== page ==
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  • Ryoga

How to Start Reading English Books As a Non-Native Speaker

Updated: Dec 21, 2023

Reading an English book

Reading English books as a non-native speaker can seem like a challenging task. Perhaps you want to enhance your English and gain knowledge by reading, rather than reading in your native language, or maybe some books are not available in your language.

I'm a non-native English speaker, and I didn't have the habit of reading books in my native language either. Until the end of 2022, I had probably read less than 10 books in my entire life. However, since the beginning of this year, I have already read 27 books, all in English.

In this article, I aim to guide you on how to start reading English books, especially if English is not your first language. I'll share insights from my personal journey, offering helpful pointers on enhancing your English skills and gaining knowledge through the joy of reading.

1. Choosing the Right Book

1.1. Picking a Book That Interests You

The first step in your reading journey is selecting a book. It's crucial to choose a book that aligns with your interests. If you read something that doesn't pique your interest, it becomes difficult to remain focused or comprehend the book's message. So, pick a book that stirs your curiosity.

First things first, choose a book with a topic that interests you. If you read a book that is completely outside your area of interest, it becomes difficult to concentrate on reading or digest what the book is supposed to tell you. So, pick a book that stairs your curiosity

If you're just starting to develop a reading habit, go for a book with fewer words per page or a smaller page count. This can make the reading process less overwhelming.

1.2. Should Your English Level Influence Your Book Choice?

Many people suggest choosing books based on our English proficiency. My opinion is slightly different. If your English skills are at an intermediate level (enough for daily conversation), I believe you should be able to understand most modern books and even some classics. Even if the content is somewhat advanced, reading can help you enhance your English, increase your vocabulary, grasp new phrases, and improve your grammar skills. Don't shy away from challenging content; it's a great way to improve your language skills!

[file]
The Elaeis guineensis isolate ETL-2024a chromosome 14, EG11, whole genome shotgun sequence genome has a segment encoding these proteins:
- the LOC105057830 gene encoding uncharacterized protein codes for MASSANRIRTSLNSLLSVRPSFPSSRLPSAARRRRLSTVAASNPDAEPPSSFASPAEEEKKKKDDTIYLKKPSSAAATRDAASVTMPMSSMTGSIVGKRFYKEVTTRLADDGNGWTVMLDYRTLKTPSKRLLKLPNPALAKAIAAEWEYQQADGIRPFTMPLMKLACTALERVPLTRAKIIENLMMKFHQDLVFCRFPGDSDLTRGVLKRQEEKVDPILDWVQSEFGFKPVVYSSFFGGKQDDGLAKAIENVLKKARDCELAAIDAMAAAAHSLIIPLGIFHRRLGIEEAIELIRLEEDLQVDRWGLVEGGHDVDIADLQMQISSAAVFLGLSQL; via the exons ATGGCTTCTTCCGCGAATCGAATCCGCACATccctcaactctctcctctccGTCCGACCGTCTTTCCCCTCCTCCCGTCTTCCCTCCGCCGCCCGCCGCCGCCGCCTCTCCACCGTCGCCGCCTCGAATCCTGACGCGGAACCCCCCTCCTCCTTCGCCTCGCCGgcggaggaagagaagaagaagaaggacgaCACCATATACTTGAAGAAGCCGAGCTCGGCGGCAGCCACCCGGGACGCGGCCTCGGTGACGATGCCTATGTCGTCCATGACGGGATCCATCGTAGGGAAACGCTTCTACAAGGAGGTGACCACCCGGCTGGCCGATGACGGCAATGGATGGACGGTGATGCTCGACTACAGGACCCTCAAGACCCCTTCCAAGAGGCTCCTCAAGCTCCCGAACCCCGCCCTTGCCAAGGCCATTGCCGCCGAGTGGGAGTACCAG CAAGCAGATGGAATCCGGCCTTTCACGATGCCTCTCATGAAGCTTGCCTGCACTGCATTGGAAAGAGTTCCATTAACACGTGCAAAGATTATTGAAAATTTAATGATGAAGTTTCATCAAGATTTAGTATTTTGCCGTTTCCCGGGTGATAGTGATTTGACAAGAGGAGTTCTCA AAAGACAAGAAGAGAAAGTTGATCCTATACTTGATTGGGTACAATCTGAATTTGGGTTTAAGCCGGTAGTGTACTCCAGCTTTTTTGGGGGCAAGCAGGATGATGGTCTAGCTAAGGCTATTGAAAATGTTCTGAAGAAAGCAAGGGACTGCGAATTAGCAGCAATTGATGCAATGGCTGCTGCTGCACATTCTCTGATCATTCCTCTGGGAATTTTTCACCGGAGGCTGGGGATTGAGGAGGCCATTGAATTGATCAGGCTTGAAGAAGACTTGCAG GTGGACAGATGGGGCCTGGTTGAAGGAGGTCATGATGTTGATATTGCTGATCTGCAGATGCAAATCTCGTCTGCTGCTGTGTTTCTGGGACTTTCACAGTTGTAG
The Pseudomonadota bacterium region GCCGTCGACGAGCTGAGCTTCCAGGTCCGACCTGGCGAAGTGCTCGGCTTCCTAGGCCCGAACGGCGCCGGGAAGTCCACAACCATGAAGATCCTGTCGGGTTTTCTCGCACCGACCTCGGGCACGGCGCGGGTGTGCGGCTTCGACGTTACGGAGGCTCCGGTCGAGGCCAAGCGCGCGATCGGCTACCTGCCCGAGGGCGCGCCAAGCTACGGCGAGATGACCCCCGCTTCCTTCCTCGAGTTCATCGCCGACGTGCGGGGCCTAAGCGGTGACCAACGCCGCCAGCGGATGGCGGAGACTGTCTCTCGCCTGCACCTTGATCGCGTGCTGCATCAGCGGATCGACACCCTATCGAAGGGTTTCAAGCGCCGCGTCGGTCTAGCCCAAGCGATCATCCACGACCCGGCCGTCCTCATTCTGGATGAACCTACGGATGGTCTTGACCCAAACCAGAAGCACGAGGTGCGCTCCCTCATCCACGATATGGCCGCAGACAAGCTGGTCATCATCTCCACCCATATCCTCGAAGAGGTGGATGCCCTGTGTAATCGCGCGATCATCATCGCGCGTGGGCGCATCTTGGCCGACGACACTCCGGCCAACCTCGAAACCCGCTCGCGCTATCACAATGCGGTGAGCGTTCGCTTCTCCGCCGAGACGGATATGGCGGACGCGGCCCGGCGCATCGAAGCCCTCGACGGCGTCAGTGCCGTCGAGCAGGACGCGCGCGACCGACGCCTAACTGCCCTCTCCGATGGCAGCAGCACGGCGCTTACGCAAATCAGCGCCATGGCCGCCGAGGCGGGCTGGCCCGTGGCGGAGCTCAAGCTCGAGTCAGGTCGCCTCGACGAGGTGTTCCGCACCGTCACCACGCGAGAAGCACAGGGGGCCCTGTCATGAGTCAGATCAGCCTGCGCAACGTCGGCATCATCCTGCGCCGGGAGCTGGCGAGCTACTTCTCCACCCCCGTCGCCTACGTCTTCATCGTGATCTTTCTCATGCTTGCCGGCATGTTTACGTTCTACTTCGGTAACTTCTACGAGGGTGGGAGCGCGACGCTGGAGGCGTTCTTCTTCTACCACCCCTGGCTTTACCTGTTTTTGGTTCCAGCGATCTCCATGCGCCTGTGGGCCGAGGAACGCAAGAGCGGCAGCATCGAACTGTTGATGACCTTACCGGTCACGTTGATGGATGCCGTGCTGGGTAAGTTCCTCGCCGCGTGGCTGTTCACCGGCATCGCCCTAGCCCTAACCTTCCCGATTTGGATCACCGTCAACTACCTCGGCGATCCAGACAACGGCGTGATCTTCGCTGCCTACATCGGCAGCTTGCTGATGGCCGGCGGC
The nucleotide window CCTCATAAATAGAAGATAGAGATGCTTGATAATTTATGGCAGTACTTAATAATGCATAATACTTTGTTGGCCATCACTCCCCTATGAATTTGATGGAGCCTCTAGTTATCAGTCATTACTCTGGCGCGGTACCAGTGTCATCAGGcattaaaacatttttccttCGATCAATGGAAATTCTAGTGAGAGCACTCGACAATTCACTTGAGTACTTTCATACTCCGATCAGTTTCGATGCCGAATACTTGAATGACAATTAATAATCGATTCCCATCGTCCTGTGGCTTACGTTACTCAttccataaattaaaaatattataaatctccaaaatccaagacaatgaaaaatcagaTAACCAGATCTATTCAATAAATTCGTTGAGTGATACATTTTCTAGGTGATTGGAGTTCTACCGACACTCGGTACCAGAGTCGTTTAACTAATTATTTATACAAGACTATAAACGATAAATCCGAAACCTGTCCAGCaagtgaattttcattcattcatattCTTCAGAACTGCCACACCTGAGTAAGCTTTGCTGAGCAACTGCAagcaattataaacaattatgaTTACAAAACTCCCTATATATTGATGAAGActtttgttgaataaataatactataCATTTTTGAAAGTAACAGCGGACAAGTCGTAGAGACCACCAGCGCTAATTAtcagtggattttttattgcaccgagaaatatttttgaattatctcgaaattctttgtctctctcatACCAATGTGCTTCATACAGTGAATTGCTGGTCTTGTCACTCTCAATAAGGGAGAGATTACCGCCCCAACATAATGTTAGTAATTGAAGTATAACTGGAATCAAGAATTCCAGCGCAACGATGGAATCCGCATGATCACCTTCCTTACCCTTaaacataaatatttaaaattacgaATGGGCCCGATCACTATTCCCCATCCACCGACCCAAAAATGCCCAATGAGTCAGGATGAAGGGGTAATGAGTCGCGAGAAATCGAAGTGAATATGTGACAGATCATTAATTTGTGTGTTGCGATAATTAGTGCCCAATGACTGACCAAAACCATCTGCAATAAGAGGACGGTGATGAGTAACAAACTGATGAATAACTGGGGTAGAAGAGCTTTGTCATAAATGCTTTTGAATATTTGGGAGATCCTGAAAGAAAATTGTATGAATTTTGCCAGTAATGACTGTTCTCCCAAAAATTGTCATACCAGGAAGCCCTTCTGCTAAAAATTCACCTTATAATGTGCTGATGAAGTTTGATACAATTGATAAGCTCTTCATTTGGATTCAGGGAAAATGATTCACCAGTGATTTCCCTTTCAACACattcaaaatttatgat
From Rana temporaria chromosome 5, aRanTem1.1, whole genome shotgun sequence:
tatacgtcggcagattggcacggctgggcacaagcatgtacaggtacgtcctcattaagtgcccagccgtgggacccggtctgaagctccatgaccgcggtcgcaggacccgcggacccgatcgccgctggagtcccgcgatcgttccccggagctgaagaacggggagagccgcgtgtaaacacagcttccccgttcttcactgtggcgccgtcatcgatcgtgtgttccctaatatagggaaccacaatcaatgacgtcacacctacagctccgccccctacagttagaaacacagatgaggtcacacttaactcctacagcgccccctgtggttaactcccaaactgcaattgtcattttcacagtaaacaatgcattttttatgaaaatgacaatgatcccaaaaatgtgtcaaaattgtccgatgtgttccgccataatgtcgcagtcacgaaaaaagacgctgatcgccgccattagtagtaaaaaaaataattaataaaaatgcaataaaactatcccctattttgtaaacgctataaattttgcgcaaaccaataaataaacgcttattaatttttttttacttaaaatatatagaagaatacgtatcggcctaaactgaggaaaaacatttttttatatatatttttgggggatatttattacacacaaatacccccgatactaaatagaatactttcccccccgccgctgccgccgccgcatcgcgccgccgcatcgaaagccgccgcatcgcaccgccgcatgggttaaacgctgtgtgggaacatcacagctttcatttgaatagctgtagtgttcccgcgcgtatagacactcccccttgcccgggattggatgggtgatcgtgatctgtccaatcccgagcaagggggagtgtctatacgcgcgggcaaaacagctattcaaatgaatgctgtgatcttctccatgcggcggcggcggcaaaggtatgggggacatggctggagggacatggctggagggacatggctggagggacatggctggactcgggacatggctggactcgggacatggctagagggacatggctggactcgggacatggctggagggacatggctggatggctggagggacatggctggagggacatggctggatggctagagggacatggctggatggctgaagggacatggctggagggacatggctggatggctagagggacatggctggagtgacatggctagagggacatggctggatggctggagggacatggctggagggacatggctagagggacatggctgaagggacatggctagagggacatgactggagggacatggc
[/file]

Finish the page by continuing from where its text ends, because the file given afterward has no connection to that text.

2. You Don't Need to Research Every Word Whenever You Come Across Unfamiliar Vocabulary

As a non-native speaker, you might encounter dozens of unfamiliar words while reading, perhaps even as many as 20 unfamiliar vocabulary words on a single page. Researching the meaning of each word can significantly slow down your reading pace, leading to a potential loss of interest. Therefore, you don't need to force yourself to research every unfamiliar word. The primary purpose of reading a book is to gain knowledge or simply enjoy the process. You can often understand what the author is trying to convey by deriving meaning from the context. When a particular word is fascinating or frequently appears throughout the book, it's good to research its meaning. However, you can focus on the content of the book rather than getting bogged down by the meanings of every word.

3. Reflecting on Your Reading: Ask Yourself 'What Did I Learn From the Book Today'

At the end of each reading session, take a moment to contemplate what you've read. Ask yourself, 'What did I learn from this book today?' 'What was this chapter about?' and 'What was the key takeaway from today's reading?'This practice can ensure you absorb the author's central message and help you internalize the new vocabulary and phrases you've encountered.


Embarking on the journey of reading English books as a non-native speaker need not be intimidating. Remember, you don't have to understand every word. Instead, focus on enjoying the reading process and gaining knowledge. Reading is not just about language; it's about exploring new worlds, ideas, and perspectives. So, pick up that English book that's been sitting on your shelf and dive in!

Key Takeaways

  1. Choose a book that genuinely interests you.

  2. Don't research every unfamiliar vocabulary that disrupts your reading flow.

  3. Reflect on your reading to internalize the content and language.

  4. Don't limit book choices based on your English proficiency level.


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